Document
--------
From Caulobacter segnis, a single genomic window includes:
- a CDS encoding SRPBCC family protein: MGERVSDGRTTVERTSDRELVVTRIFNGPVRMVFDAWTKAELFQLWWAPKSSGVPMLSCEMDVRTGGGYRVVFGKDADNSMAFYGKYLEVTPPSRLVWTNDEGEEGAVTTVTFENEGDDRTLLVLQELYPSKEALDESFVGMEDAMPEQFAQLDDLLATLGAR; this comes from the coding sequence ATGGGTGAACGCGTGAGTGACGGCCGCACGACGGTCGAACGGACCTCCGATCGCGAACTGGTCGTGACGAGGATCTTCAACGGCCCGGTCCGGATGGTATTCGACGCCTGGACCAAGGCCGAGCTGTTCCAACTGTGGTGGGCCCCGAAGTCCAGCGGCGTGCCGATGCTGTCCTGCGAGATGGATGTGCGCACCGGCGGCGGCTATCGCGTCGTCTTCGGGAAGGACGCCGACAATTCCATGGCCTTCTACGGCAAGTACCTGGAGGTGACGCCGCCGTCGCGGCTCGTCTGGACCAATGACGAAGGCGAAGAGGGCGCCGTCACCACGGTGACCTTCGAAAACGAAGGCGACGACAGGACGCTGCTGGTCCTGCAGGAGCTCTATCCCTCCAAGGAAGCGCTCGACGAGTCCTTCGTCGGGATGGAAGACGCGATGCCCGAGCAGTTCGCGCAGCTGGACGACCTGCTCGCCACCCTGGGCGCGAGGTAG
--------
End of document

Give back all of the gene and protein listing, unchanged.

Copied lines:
From Caulobacter segnis, a single genomic window includes:
- a CDS encoding SRPBCC family protein: MGERVSDGRTTVERTSDRELVVTRIFNGPVRMVFDAWTKAELFQLWWAPKSSGVPMLSCEMDVRTGGGYRVVFGKDADNSMAFYGKYLEVTPPSRLVWTNDEGEEGAVTTVTFENEGDDRTLLVLQELYPSKEALDESFVGMEDAMPEQFAQLDDLLATLGAR; this comes from the coding sequence ATGGGTGAACGCGTGAGTGACGGCCGCACGACGGTCGAACGGACCTCCGATCGCGAACTGGTCGTGACGAGGATCTTCAACGGCCCGGTCCGGATGGTATTCGACGCCTGGACCAAGGCCGAGCTGTTCCAACTGTGGTGGGCCCCGAAGTCCAGCGGCGTGCCGATGCTGTCCTGCGAGATGGATGTGCGCACCGGCGGCGGCTATCGCGTCGTCTTCGGGAAGGACGCCGACAATTCCATGGCCTTCTACGGCAAGTACCTGGAGGTGACGCCGCCGTCGCGGCTCGTCTGGACCAATGACGAAGGCGAAGAGGGCGCCGTCACCACGGTGACCTTCGAAAACGAAGGCGACGACAGGACGCTGCTGGTCCTGCAGGAGCTCTATCCCTCCAAGGAAGCGCTCGACGAGTCCTTCGTCGGGATGGAAGACGCGATGCCCGAGCAGTTCGCGCAGCTGGACGACCTGCTCGCCACCCTGGGCGCGAGGTAG